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The Age of Innocence by Edith Wharton. (2/2)

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Title: The Age of Innocence.
Author: Edith Wharton.
Genre: Literature, fiction, romance, social criticism.
Country: U.S.
Language: English.
Publication Date: 1920.
Summary: The story is set in the 1870s, in upper-class, "Gilded-Age" New York City. As the scion of one of New York’s leading families, Newland Archer has been born into a life of sumptuous privilege and strict duty, and is now engaged to the lovely May Welland, who is the epitome of all his world holds dear. But the arrival of the Countess Olenska, May's older cousin fleeing from an unhappy marriage, a free spirit who breathes clouds of European sophistication and disregards the social rules and etiquette, makes him question the path on which his upbringing has set him. As his fascination with her grows, he discovers just how hard it is to escape the bonds of the society that has shaped him.

My rating: 8.5/10
My review:


♥ "I don't want them to think we dress like savages," she replied, with a scorn that Pocahontas might have resented; and he was struck again by the religious reverence of even the most unworldly American women for the social advantages of dress.'

"It's their armour," he thought, "their defence against the unknown, and their defiance of it."

♥ But beauty, even when distrustful of itself, awakens confidence in the manly heart; and the Vicar and the French-named tutor were soon manifesting to May their desire to put her at her ease.

♥ His father, who had died young, had filled a small diplomatic post, and it had been intended that the son should follow the same career; but an insatiable taste for letters had thrown the young man into journalism, then into authorship (apparently unsuccessful), and at length—after other experiments and vicissitudes which he spared his listener—into tutoring English youths in Switzerland. Before that, however, he had lived much in Paris, frequented the Goncourt grenier, been advised by Maupassant not to attempt to write (even that seemed to Archer a dazzling honour!), and had often talked with Mérimée in his mother's house. He had obviously always been desperately poor and anxious (having a mother and an unmarried sister to provide for), and it was apparent that his literary ambitions had failed. His situation, in fact, seemed, materially speaking, no more brilliant than Ned Winsett's; but he had lived in a world in which, as he said, no one who loved ideas need hunger mentally. As it was precisely of that love that poor Winsett was starving to death, Archer looked with a sort of vicarious envy at this eager impecunious young man who had fared so richly in his poverty.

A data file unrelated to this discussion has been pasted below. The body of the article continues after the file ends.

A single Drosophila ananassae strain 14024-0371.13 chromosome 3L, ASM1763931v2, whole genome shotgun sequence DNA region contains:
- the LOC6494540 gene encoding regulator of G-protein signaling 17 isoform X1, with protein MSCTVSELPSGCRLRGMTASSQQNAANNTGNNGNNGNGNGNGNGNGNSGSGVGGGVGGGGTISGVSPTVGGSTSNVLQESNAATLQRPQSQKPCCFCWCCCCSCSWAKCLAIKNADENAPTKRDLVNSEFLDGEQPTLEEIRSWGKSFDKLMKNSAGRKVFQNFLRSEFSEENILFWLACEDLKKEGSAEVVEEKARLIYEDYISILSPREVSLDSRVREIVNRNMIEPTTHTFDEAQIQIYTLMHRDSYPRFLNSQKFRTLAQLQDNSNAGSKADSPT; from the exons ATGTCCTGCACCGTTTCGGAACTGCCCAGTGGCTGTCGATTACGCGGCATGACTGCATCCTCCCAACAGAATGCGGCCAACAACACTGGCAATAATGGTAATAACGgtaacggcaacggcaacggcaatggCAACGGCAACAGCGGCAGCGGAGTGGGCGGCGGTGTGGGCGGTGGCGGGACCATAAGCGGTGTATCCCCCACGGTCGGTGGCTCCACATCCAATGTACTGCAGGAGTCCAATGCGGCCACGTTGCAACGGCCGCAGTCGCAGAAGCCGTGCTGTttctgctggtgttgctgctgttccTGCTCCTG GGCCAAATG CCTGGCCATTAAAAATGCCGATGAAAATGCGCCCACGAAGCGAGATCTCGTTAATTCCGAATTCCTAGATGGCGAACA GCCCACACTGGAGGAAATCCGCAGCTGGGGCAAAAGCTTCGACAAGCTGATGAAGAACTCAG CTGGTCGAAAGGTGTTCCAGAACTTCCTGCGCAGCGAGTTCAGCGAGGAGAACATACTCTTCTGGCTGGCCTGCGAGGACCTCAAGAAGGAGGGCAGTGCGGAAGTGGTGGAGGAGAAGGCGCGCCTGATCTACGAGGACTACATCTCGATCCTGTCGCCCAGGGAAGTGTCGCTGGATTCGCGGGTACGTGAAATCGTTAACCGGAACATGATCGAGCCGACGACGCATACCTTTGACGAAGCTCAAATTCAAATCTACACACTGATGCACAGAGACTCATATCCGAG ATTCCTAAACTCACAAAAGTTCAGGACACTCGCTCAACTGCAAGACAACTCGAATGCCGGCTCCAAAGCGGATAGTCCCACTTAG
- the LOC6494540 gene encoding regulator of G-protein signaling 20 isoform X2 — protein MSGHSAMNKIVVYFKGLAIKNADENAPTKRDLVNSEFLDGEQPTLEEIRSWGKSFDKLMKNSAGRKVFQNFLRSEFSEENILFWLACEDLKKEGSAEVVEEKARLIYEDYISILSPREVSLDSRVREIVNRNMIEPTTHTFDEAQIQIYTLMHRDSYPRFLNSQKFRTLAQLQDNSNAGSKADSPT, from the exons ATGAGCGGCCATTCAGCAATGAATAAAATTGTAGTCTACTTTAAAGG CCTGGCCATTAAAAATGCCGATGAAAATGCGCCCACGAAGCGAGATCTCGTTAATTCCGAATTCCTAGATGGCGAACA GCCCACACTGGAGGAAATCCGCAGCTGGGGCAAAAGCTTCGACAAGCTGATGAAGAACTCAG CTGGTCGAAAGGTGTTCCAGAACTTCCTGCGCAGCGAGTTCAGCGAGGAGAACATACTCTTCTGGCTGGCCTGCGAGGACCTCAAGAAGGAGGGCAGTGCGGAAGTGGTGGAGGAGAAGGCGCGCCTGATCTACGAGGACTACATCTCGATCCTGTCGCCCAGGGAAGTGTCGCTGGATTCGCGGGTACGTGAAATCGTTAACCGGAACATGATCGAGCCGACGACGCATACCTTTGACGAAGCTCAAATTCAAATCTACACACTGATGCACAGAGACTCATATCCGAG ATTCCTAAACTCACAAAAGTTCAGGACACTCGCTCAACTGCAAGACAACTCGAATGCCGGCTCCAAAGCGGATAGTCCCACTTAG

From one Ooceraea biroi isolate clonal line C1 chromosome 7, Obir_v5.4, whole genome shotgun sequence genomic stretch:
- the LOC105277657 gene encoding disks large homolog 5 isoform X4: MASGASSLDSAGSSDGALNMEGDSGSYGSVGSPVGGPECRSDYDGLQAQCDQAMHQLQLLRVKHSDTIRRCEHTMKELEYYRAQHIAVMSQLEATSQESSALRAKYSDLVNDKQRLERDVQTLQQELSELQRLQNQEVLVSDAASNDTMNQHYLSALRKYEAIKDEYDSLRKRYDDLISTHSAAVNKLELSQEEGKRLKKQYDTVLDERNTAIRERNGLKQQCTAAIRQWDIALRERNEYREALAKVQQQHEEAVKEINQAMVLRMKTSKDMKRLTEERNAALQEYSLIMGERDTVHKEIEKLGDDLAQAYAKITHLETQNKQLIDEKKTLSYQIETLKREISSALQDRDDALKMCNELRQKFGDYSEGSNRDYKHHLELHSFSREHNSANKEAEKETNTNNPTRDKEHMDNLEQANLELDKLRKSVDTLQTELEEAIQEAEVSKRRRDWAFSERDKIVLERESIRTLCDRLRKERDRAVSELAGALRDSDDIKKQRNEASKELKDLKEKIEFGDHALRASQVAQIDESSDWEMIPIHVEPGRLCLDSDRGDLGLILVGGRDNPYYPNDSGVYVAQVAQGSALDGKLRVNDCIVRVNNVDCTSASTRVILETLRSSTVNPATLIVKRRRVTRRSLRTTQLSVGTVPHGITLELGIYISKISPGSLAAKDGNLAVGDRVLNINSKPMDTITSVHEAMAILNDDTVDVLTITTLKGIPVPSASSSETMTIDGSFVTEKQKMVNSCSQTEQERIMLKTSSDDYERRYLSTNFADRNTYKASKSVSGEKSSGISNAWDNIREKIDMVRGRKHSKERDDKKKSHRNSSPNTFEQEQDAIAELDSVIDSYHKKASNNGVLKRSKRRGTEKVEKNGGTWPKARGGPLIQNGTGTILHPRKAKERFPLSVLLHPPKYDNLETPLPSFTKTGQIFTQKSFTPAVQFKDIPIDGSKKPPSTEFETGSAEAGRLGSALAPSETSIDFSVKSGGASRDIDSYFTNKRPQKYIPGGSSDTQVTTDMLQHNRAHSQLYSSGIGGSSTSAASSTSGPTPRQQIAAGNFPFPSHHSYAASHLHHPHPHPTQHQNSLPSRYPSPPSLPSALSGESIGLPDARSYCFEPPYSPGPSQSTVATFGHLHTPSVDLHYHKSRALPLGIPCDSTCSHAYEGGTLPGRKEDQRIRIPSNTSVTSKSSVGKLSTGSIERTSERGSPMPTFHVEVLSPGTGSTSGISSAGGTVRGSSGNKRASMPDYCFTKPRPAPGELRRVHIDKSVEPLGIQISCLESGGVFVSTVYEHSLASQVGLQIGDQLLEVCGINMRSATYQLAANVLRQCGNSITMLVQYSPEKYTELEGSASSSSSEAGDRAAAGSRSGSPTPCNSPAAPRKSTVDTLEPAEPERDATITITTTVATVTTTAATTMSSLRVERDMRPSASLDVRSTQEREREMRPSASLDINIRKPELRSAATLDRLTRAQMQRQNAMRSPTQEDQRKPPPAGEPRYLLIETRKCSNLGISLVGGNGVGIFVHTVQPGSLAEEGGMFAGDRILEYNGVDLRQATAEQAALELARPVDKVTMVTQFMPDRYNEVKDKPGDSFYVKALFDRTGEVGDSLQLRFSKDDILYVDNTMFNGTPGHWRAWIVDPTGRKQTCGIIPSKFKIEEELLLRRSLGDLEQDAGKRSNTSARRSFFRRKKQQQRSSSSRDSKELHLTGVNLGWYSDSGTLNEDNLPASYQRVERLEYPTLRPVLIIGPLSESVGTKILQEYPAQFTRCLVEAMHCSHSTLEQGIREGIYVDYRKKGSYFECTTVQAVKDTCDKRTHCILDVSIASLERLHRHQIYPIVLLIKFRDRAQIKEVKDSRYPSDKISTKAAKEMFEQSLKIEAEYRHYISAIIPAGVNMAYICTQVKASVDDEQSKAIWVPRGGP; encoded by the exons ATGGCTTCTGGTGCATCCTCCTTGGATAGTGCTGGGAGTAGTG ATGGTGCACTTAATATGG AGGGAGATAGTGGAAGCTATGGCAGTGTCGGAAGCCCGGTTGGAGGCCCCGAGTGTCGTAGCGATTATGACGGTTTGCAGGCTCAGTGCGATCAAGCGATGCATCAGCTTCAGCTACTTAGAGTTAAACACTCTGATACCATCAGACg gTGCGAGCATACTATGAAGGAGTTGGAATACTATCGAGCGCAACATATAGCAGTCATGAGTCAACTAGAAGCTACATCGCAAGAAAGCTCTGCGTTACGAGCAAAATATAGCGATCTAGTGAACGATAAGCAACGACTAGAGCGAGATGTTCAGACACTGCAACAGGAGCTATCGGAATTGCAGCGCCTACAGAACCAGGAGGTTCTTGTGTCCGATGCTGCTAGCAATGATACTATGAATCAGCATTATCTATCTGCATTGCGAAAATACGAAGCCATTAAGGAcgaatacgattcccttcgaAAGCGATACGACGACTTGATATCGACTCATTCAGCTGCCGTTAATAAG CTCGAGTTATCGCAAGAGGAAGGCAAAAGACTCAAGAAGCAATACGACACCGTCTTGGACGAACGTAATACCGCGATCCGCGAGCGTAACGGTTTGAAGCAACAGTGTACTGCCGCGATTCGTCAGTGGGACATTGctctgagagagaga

"You see, Monsieur, it's worth everything, isn't it, to keep one's intellectual liberty, not to enslave one's powers of appreciation, one's critical independence? It was because of that that I abandoned journalism, and took to so much duller work: tutoring and private secretaryship. There is a good deal of drudgery, of course; but one preserves one's moral freedom, what we call in French one's quant à soi. And when one hears good talk one can join in it without compromising any opinions but one's own; or one can listen, and answer it inwardly. Ah, good conversation—there's noting like it, is there? The air of ideas is the only air worth breathing. And so I have never regretted giving up either diplomacy or journalism—two different forms of the same self-abdication." He fixed hie vivid eyes on Archer as he lit another cigarette. "Voyez-vous, Monsieur, to be able to look life in the face: that's worth living in a garret for, isn't it?"

♥ "Wasn't he dreadfully common?" she questioned coldly; and he guessed that she nursed a secret disappointment at having been invited out in London to meet a clergyman and a French tutor. The disappointment was not occasioned by the sentiment ordinarily defined as snobbishness, but by old New York's sense of what was due to it when it risked its dignity in foreign lands. If May's parents had entertained the Carfrys in Fifth Avenue they would have offered them something more substantial than a parson and a schoolmaster.

..Archer disliked her use of the word "clever" almost as much as her use of the word "common"; but he was beginning to fear his tendency to dwell on the things he disliked in her. After all, her point of view had always been the same. It was that of all the people he had grown up among, and he had always regarded it as necessary but negligible. Until a few months ago he had never known a "nice" woman who looked at life differently; and if a man married it must necessarily be among the nice.

♥ On the whole, he was glad to have the matter settled for him by her reusing to take seriously his wish to invite M. Reviére.

..He perceived with a flash of chilling insight that in future many problems would be thus negatively solved for him; but as he paid the hansom and followed his wife's long train into the house he took refuge in the comforting platitude that the first six months were always the most difficult in marriage. "After that I suppose we shall have pretty nearly finished rubbing off each other's angles," he reflected; but the worst of it was that May's pressure was already bearing on the very angles whose sharpness he most wanted to keep.

♥ ..he had dropped back with relief into the old routine of the office, and the renewal of this daily activity had served as a link with his former self. ..At the Century he had found Winsett again, and at the Knickerbocker the fashionable young men of his own set; and what with the hours dedicated to the law and those given to dining out or entertaining friends at home, with an occasional evening at the Opera or the play, the life he was living had still seemed a fairly real and inevitable sort of business.